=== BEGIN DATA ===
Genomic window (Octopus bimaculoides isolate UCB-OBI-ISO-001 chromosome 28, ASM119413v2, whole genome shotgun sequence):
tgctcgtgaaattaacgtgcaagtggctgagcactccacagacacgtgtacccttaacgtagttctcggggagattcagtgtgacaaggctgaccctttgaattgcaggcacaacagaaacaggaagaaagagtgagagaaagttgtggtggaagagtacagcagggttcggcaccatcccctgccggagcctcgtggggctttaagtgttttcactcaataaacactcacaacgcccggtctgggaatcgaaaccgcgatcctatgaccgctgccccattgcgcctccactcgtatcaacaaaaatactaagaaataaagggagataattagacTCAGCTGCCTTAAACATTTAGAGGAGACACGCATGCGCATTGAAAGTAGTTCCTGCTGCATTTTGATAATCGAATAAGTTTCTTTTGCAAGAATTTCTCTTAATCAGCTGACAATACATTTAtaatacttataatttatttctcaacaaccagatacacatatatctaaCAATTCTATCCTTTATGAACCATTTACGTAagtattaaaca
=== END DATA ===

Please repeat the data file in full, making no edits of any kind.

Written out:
Genomic window (Octopus bimaculoides isolate UCB-OBI-ISO-001 chromosome 28, ASM119413v2, whole genome shotgun sequence):
tgctcgtgaaattaacgtgcaagtggctgagcactccacagacacgtgtacccttaacgtagttctcggggagattcagtgtgacaaggctgaccctttgaattgcaggcacaacagaaacaggaagaaagagtgagagaaagttgtggtggaagagtacagcagggttcggcaccatcccctgccggagcctcgtggggctttaagtgttttcactcaataaacactcacaacgcccggtctgggaatcgaaaccgcgatcctatgaccgctgccccattgcgcctccactcgtatcaacaaaaatactaagaaataaagggagataattagacTCAGCTGCCTTAAACATTTAGAGGAGACACGCATGCGCATTGAAAGTAGTTCCTGCTGCATTTTGATAATCGAATAAGTTTCTTTTGCAAGAATTTCTCTTAATCAGCTGACAATACATTTAtaatacttataatttatttctcaacaaccagatacacatatatctaaCAATTCTATCCTTTATGAACCATTTACGTAagtattaaaca